When it comes to the area's beaches, I have been on them all multiple times. I am in process of walking all of Emerald Isle's beaches once again. I hope to finish sometime in June. We are fortunate to have great beaches. Our book contains many very current pictures of Emerald Isle's beaches so I think it would be hard for others to provide better information.
A good example is the Point at Emerald Isle. Even if a travel guide mentions it, it is doubtful someone would have taken the time to walk the almost five miles required to get a real taste of the Point. I generally do that once a month in the spring and more often in the summer. In fact my GPS maps of the Point are more accurate than Google's since theirs are infrequently updated. While a Google map might show be walking on a water, I am actually walking on sand. I also have a little history with the Point since I first fished from it in 1969.
One of the ways that I hope to differentiate our guide book from others is the quality of the highway information provided. Most of us know how to use Google maps but once again the shortest route provided by Google might not necessarily be the best one to use in getting to the beach during summer beach traffic. With many years of experience of monthly travel to and from the beaches from the north, south, and west, I am comfortable that what I suggest in our travel guide provides the best travel experience with the least amount of hassle. I am also just an email away if someone want a little more unusual way to the beach perhaps avoiding interstate highways as much as possible.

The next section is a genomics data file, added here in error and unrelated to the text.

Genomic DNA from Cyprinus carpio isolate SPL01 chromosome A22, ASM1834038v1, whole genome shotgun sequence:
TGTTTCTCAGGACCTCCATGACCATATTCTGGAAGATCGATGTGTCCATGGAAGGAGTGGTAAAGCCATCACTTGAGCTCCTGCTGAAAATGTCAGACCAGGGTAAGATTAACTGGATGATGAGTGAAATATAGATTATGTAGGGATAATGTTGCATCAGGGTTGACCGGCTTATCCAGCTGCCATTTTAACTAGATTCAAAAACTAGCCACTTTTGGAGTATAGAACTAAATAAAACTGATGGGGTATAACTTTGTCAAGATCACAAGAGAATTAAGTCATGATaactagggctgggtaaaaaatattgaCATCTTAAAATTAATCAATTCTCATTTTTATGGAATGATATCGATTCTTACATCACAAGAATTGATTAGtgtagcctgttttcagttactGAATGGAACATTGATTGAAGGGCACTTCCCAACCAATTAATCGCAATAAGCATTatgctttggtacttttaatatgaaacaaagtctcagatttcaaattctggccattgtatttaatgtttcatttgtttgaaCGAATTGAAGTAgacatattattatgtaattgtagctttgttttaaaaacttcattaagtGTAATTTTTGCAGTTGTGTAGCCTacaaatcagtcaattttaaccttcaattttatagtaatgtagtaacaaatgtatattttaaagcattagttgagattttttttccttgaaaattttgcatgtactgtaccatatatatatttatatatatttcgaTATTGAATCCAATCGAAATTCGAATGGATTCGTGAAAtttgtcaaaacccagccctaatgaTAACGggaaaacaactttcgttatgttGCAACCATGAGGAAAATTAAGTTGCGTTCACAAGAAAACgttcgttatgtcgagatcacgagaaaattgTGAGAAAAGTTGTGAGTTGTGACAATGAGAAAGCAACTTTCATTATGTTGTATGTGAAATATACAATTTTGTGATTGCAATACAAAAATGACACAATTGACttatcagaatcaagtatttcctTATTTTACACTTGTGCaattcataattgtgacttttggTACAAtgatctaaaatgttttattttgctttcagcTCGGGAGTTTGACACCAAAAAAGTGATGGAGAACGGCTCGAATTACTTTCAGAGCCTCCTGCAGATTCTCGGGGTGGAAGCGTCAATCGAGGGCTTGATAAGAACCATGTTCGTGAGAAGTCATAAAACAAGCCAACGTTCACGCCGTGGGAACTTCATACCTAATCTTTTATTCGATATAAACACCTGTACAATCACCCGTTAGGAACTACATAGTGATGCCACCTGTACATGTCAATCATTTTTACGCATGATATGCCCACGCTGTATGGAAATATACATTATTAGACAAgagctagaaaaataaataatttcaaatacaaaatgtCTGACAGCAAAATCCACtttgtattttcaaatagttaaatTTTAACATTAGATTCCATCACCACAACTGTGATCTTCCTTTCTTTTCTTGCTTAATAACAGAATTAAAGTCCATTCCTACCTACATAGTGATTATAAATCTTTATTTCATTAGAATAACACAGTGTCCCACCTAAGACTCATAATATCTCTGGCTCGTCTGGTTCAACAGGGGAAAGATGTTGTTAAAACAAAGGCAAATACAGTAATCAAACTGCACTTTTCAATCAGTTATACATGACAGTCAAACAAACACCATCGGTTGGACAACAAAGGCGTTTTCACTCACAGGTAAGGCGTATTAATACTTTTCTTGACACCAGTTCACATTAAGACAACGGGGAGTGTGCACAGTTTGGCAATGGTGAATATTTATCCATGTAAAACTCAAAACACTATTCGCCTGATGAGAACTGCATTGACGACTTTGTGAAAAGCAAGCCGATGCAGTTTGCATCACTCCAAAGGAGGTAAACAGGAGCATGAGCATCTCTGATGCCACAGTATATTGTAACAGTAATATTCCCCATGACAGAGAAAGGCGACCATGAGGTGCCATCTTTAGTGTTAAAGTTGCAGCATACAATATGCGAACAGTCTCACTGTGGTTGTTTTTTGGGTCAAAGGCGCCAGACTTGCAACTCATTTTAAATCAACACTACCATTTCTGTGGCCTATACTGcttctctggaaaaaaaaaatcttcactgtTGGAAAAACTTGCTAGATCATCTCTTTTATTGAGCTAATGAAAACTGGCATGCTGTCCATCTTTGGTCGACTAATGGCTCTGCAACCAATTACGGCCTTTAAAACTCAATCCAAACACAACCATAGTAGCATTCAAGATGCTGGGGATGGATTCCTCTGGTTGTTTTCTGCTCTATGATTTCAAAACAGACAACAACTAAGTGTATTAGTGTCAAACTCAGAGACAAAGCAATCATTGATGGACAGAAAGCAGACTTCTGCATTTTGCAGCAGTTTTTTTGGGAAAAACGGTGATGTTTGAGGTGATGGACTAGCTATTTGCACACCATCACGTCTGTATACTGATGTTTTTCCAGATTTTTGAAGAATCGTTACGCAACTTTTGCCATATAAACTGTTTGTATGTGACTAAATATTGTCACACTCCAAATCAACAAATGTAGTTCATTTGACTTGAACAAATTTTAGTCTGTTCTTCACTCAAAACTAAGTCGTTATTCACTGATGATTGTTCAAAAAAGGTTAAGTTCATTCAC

To enhance the experience further I have carefully drawn several maps with very simple directions. Some of the maps can even be easily printed. An example of one of our maps is this one to Harkers Island from Cape Carteret. The book version has simple written directions to make it even easier to follow. I also have included links to trips which have photos attached to locations on maps. That is well beyond what can be found in most area information.
Another important direction in our book is information filtering. There are plenty of things to do at our area beaches, but we have tried to provide some suggestions as to what is appropriate and most fun.
It is not easy standing out from the crowd, but we are hoping that people take advantage of our free book days on May 1 & 2, and provide some reasonable reviews of our efforts. We have incorporated a lot of the suggestions we got last year into this year's edition and we hope to do the same next year. I want our travel guide to be a living document and the best that it can be.
I doubt there is another travel guide out there which has a way for you to see almost daily pictures of the area you plan to visit. Allowing my readers to be Facebook friends is a new concept. Listening to locals talk about the area and the weather before you visit is a great way to remove a few surprises that travelers sometimes get. Hopefully with all these eforts our travel guide will not get lost in the trees.
Actually I am hoping that I have created a prototype of the next generation travel guide. I certainly would love to hear feedback.